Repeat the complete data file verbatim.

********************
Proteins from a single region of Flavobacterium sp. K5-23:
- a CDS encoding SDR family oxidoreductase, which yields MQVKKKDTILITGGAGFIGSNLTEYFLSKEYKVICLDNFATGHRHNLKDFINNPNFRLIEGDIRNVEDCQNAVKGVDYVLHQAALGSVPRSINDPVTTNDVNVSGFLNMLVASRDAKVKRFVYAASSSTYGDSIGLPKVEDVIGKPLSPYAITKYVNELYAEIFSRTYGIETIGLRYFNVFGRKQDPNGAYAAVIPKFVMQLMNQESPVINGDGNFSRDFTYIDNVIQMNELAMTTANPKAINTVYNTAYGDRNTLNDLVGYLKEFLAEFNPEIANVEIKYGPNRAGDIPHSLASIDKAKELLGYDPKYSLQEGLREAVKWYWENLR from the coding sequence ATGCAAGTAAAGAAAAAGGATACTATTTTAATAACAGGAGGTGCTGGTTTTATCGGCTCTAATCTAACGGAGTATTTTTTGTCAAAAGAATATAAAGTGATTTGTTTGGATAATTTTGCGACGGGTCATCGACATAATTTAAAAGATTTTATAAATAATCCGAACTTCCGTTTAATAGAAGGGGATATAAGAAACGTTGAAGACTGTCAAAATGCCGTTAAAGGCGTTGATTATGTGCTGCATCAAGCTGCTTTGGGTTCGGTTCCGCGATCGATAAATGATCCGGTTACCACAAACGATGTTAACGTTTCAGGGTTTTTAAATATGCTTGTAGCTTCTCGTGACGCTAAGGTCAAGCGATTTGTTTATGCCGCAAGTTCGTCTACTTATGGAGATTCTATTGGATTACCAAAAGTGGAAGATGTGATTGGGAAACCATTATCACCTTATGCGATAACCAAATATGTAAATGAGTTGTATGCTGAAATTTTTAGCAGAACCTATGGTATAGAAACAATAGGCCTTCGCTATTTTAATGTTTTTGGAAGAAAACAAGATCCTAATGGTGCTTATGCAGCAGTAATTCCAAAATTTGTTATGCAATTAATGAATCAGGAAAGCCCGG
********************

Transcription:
Proteins from a single region of Flavobacterium sp. K5-23:
- a CDS encoding SDR family oxidoreductase, which yields MQVKKKDTILITGGAGFIGSNLTEYFLSKEYKVICLDNFATGHRHNLKDFINNPNFRLIEGDIRNVEDCQNAVKGVDYVLHQAALGSVPRSINDPVTTNDVNVSGFLNMLVASRDAKVKRFVYAASSSTYGDSIGLPKVEDVIGKPLSPYAITKYVNELYAEIFSRTYGIETIGLRYFNVFGRKQDPNGAYAAVIPKFVMQLMNQESPVINGDGNFSRDFTYIDNVIQMNELAMTTANPKAINTVYNTAYGDRNTLNDLVGYLKEFLAEFNPEIANVEIKYGPNRAGDIPHSLASIDKAKELLGYDPKYSLQEGLREAVKWYWENLR from the coding sequence ATGCAAGTAAAGAAAAAGGATACTATTTTAATAACAGGAGGTGCTGGTTTTATCGGCTCTAATCTAACGGAGTATTTTTTGTCAAAAGAATATAAAGTGATTTGTTTGGATAATTTTGCGACGGGTCATCGACATAATTTAAAAGATTTTATAAATAATCCGAACTTCCGTTTAATAGAAGGGGATATAAGAAACGTTGAAGACTGTCAAAATGCCGTTAAAGGCGTTGATTATGTGCTGCATCAAGCTGCTTTGGGTTCGGTTCCGCGATCGATAAATGATCCGGTTACCACAAACGATGTTAACGTTTCAGGGTTTTTAAATATGCTTGTAGCTTCTCGTGACGCTAAGGTCAAGCGATTTGTTTATGCCGCAAGTTCGTCTACTTATGGAGATTCTATTGGATTACCAAAAGTGGAAGATGTGATTGGGAAACCATTATCACCTTATGCGATAACCAAATATGTAAATGAGTTGTATGCTGAAATTTTTAGCAGAACCTATGGTATAGAAACAATAGGCCTTCGCTATTTTAATGTTTTTGGAAGAAAACAAGATCCTAATGGTGCTTATGCAGCAGTAATTCCAAAATTTGTTATGCAATTAATGAATCAGGAAAGCCCGG